Remy was born in Connecticut and influenced by his mother’s spiritual connection to nature at a young age. The forest became his playground and stage, allowing his imagination to run wild. However, it was not until his teenage years that Remy was mentored by naturalists at his local Audubon chapter and became obsessed with learning to identify and understand what exactly he had been observing all those years in the woods. Working as a Summer Naturalist from age fourteen to twenty allowed Remy to hone his skills and inspired him to move to Vermont in 2011 to pursue a degree in Ecology and Conservation at the University of Vermont.
Remy now works for the Winooski Valley Park District as their Project and Programs Coordinator; leading their summer S.O.L.E. Camp program, conducting natural resource inventories, updating management plans, building trail features, and much more. Remy is a graduate of the inaugural Burlington Master Naturalist class, trained with Sue Morse and her Keeping Track program, and is the caretaker for Colchester Pond Natural Area. Remy has been involved with the Vermont Master Naturalist program since its inception and looks forward to leading more field outings as VMN expands into new communities.
Stephen has been a member of the UVM faculty since 1993, teaching a variety of courses spanning both surface processes and hard rock fields. He currently teaches Environmental Geology, Glacial Geology, and a graduate class, Vermont Field Geology. Stephen also teaches Introductory Geology and, every few years, the Department’s Regional Geology summer field class where he leads field trips to Colorado. Stephen is particularly interested in the hydrology of glaciers and the resulting erosional and depositional processes occurring in both bedrock and surficial materials at the base of glaciers. He also enjoys deciphering glaciotectonic structures in materials overridden by the last ice sheet.
Steve began collecting minerals and fossils in New England and upstate New York when he was six years old. He attended the University of Rochester, the Pennsylvania State University, and Stanford University. Steve worked at the U.S. Geological Survey as a Research Geochemist with the Branch of Western Mineral Resources for ten years before joining geology departments at the University of Vermont and Northwestern University. He has been a member of the faculty of the Department of Atmospheric and Environmental Sciences at the University at Albany since 1996. Steve’s research has concentrated on using stable isotopes and fluid inclusions to construct genetic mineral deposit models and to evaluate global climate and environmental change.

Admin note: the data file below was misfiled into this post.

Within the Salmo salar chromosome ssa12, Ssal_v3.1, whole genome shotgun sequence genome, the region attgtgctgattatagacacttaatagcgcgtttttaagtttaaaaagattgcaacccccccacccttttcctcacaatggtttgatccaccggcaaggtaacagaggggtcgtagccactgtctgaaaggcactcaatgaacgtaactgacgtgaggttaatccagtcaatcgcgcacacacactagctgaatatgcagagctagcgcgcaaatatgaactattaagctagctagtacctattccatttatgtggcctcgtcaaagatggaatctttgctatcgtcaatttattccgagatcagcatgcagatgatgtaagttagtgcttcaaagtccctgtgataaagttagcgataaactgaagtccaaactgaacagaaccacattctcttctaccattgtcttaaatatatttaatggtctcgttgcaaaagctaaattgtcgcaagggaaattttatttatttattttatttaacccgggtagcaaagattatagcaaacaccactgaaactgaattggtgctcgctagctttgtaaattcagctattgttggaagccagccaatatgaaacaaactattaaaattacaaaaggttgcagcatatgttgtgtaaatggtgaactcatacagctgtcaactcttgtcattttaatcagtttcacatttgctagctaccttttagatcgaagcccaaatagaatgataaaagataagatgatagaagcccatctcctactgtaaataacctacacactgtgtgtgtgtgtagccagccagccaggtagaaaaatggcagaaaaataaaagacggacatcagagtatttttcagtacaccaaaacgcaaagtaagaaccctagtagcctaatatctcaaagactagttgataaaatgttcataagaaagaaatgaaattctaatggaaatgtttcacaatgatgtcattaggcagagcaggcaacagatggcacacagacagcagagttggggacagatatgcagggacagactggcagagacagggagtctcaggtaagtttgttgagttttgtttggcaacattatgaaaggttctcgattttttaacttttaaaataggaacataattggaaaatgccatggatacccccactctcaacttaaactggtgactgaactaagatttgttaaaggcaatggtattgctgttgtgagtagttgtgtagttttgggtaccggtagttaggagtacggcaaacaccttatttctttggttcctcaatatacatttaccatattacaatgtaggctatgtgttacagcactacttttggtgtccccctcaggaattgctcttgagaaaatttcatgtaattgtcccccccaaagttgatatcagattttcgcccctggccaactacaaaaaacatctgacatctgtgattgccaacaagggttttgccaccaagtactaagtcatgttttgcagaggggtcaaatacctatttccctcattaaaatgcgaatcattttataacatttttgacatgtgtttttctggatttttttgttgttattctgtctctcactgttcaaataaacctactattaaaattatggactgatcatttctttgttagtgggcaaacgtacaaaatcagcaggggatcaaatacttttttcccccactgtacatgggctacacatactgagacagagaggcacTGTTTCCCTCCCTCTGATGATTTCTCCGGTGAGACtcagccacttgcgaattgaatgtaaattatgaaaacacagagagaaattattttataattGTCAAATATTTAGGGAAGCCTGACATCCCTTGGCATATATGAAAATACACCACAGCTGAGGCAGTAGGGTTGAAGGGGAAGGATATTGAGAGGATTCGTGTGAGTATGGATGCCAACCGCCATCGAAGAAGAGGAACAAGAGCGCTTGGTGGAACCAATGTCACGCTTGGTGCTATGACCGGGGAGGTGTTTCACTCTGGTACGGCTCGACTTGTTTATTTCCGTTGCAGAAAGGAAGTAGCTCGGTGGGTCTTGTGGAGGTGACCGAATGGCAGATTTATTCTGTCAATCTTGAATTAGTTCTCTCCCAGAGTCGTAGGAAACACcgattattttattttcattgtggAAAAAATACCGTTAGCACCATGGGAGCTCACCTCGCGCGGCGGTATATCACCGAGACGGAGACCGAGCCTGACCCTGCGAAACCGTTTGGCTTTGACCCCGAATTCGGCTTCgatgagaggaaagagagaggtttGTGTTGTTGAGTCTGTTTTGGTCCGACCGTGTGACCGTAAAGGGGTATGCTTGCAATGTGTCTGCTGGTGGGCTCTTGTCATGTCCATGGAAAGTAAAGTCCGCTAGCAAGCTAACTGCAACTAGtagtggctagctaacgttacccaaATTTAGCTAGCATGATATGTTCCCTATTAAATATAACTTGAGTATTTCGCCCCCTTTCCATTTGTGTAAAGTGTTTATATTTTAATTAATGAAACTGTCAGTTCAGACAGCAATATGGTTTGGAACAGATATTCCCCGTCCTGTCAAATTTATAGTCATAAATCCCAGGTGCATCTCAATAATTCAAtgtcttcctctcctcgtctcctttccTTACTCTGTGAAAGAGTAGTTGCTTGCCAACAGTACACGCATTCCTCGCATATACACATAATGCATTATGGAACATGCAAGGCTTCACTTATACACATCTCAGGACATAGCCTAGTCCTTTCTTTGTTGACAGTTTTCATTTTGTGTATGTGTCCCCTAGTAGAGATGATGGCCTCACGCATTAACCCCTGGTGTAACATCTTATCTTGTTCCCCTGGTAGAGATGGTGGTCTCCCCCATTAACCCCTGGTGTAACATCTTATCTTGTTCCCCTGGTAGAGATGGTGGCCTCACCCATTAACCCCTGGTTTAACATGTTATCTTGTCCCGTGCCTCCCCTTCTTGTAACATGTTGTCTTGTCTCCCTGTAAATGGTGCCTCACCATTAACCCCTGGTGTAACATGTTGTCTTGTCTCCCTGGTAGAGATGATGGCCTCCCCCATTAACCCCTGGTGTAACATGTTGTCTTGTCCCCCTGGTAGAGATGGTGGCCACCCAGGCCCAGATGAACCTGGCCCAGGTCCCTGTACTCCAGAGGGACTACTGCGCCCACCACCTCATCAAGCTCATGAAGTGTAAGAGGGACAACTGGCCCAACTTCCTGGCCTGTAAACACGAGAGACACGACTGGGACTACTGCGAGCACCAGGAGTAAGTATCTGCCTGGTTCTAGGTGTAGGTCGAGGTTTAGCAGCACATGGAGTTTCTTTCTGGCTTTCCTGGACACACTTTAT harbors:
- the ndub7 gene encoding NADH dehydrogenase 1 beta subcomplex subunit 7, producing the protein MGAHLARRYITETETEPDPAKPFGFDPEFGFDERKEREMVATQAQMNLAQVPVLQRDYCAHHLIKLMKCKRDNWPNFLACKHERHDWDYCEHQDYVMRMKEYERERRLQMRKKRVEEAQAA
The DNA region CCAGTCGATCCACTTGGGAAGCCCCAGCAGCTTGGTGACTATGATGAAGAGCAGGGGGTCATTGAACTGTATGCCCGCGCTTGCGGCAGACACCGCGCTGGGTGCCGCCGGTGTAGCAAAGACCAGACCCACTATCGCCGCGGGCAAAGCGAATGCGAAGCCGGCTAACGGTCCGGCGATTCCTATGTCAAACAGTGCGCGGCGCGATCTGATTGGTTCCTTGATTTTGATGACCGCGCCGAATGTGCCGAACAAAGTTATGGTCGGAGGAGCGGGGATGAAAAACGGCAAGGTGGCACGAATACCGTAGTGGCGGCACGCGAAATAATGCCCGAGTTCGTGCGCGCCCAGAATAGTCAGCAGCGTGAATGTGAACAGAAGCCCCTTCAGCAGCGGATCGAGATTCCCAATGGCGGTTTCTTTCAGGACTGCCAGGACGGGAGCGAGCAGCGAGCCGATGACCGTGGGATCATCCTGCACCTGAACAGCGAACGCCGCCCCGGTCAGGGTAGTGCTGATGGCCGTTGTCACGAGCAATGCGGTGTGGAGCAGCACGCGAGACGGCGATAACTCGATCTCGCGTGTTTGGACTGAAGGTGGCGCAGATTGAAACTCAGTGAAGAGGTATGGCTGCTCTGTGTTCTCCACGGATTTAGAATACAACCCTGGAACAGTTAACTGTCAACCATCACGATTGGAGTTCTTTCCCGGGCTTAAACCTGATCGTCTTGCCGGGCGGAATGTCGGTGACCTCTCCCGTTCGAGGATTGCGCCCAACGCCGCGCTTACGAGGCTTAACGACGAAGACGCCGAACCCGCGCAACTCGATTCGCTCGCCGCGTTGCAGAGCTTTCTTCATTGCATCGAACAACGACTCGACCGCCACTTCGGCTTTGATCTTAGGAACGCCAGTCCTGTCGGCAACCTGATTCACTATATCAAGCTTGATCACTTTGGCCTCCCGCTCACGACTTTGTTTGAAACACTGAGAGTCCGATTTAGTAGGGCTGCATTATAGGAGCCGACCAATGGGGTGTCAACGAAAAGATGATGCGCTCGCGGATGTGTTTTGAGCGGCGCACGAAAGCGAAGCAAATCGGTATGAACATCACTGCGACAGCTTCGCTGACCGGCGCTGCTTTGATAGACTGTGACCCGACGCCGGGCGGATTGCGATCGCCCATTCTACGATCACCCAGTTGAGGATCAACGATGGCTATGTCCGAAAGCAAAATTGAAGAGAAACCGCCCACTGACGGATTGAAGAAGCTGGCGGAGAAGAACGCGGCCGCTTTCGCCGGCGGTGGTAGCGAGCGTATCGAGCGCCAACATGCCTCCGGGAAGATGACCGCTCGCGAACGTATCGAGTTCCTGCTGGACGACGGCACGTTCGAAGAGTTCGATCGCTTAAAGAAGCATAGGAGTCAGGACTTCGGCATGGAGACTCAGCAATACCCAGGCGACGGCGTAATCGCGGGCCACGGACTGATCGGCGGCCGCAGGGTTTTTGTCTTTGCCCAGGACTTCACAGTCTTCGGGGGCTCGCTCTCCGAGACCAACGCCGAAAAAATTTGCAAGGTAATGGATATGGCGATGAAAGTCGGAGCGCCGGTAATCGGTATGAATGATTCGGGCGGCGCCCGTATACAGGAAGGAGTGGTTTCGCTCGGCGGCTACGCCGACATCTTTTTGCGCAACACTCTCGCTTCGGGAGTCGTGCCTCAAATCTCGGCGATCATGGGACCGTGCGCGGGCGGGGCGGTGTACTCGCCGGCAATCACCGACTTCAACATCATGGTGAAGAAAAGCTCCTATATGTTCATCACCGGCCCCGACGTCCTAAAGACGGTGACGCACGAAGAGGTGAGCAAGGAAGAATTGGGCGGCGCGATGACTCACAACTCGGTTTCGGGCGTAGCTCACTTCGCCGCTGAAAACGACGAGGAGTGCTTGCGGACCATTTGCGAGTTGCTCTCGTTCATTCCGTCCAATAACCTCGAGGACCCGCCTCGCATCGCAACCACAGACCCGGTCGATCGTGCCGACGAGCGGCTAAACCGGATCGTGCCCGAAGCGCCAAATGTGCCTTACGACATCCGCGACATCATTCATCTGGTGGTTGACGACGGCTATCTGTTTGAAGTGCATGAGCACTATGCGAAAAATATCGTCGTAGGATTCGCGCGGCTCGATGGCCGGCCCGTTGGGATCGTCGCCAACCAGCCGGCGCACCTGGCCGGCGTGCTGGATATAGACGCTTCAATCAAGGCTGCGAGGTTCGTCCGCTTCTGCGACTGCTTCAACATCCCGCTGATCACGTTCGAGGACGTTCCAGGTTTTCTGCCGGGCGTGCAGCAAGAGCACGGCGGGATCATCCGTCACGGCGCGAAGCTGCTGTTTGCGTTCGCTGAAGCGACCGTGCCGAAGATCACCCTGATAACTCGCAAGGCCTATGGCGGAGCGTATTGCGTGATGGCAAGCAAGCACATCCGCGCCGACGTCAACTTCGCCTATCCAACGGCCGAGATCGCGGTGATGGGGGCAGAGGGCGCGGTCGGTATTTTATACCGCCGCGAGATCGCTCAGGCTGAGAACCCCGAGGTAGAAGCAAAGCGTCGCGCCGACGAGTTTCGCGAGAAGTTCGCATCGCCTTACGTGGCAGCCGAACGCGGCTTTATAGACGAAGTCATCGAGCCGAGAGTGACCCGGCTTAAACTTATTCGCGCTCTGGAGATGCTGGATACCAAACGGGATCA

He currently teaches courses in geology and environmental science in his department’s Environmental Science Program. Steve has served as an officer of both the Vermont Geological Society and the Burlington Gem and Mineral Club. He still enjoys collecting minerals and fossils and hiking and snowshoeing with his family in the woods of Aldis Hill in Saint Albans.
Glacial Geology & Hydrology
Craig is a hydrogeologist and glacial geologist who has been providing consulting services to a wide range of clients throughout Vermont and the northeast since 1980. He has worked on projects for the private and public sectors pertaining to wastewater disposal, water supplies, contaminant hydrogeology, streams, drainage, and surface water and groundwater quality. He leads workshops and fieldtrips in glacial geology and surficial geology for the UVM Field Naturalist Graduate Program, Vermont Technical College, and most recently the Vermont Master Naturalist Program. Craig lives in and has raised two daughters with his wife Judy Chaves in Ferrisburgh Hollow, and is on the Ferrisburgh Conservation Commission.
Kristen’s research involves the development of tools to model and evaluate river catchments as complex and dynamic systems. She applies machine learning algorithms and Bayesian statistics to better understand spatial and temporal patterns in pollutant loading, to inform sustainable design of infrastructure for geomorphic and ecological compatibility, and to guide conservation and restoration activities for reduced flood losses.
Kristen earned her MS in Geosciences from Pennsylvania State University, and worked as a consulting Professional Geologist prior to founding a small Vermont-based business in 2000 to conduct watershed assessments and river restoration. In her cross-disciplinary work with local, state and federal stakeholders, she identified a need for advanced data-driven tools to support restoration and conservation decision-making. This inspired Kristen’s return to graduate school in the UVM Civil & Environmental Engineering program, with a focus on data science. She is interested i emergent properties and patterns extracted from environmental data that can be linked to drivers of underlying hydrologic and biogeochemical processes and used to guide management and conservation strategies in support of sustainable development.